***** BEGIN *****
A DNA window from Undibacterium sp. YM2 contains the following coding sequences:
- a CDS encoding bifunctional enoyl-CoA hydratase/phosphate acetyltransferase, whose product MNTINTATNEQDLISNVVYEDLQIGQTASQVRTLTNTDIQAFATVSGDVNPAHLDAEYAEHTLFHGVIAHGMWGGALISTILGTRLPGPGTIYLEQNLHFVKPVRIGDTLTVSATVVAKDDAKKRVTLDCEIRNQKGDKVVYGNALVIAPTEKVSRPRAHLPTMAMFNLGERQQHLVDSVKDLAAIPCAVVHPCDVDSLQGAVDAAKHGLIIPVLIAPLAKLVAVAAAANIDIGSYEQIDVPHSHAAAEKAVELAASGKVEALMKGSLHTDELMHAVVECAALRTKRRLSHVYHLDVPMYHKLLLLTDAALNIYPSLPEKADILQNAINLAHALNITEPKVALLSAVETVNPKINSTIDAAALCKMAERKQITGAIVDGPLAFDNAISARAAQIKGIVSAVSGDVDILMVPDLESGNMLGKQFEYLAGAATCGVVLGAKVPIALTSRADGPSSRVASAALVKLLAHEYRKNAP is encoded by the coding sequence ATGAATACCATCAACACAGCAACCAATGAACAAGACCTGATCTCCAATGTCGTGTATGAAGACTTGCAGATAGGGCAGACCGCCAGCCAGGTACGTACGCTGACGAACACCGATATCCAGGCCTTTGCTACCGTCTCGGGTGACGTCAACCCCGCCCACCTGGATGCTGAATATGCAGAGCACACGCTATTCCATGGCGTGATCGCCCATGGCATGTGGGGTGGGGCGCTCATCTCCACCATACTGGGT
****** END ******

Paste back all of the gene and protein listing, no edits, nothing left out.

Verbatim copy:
A DNA window from Undibacterium sp. YM2 contains the following coding sequences:
- a CDS encoding bifunctional enoyl-CoA hydratase/phosphate acetyltransferase, whose product MNTINTATNEQDLISNVVYEDLQIGQTASQVRTLTNTDIQAFATVSGDVNPAHLDAEYAEHTLFHGVIAHGMWGGALISTILGTRLPGPGTIYLEQNLHFVKPVRIGDTLTVSATVVAKDDAKKRVTLDCEIRNQKGDKVVYGNALVIAPTEKVSRPRAHLPTMAMFNLGERQQHLVDSVKDLAAIPCAVVHPCDVDSLQGAVDAAKHGLIIPVLIAPLAKLVAVAAAANIDIGSYEQIDVPHSHAAAEKAVELAASGKVEALMKGSLHTDELMHAVVECAALRTKRRLSHVYHLDVPMYHKLLLLTDAALNIYPSLPEKADILQNAINLAHALNITEPKVALLSAVETVNPKINSTIDAAALCKMAERKQITGAIVDGPLAFDNAISARAAQIKGIVSAVSGDVDILMVPDLESGNMLGKQFEYLAGAATCGVVLGAKVPIALTSRADGPSSRVASAALVKLLAHEYRKNAP is encoded by the coding sequence ATGAATACCATCAACACAGCAACCAATGAACAAGACCTGATCTCCAATGTCGTGTATGAAGACTTGCAGATAGGGCAGACCGCCAGCCAGGTACGTACGCTGACGAACACCGATATCCAGGCCTTTGCTACCGTCTCGGGTGACGTCAACCCCGCCCACCTGGATGCTGAATATGCAGAGCACACGCTATTCCATGGCGTGATCGCCCATGGCATGTGGGGTGGGGCGCTCATCTCCACCATACTGGGT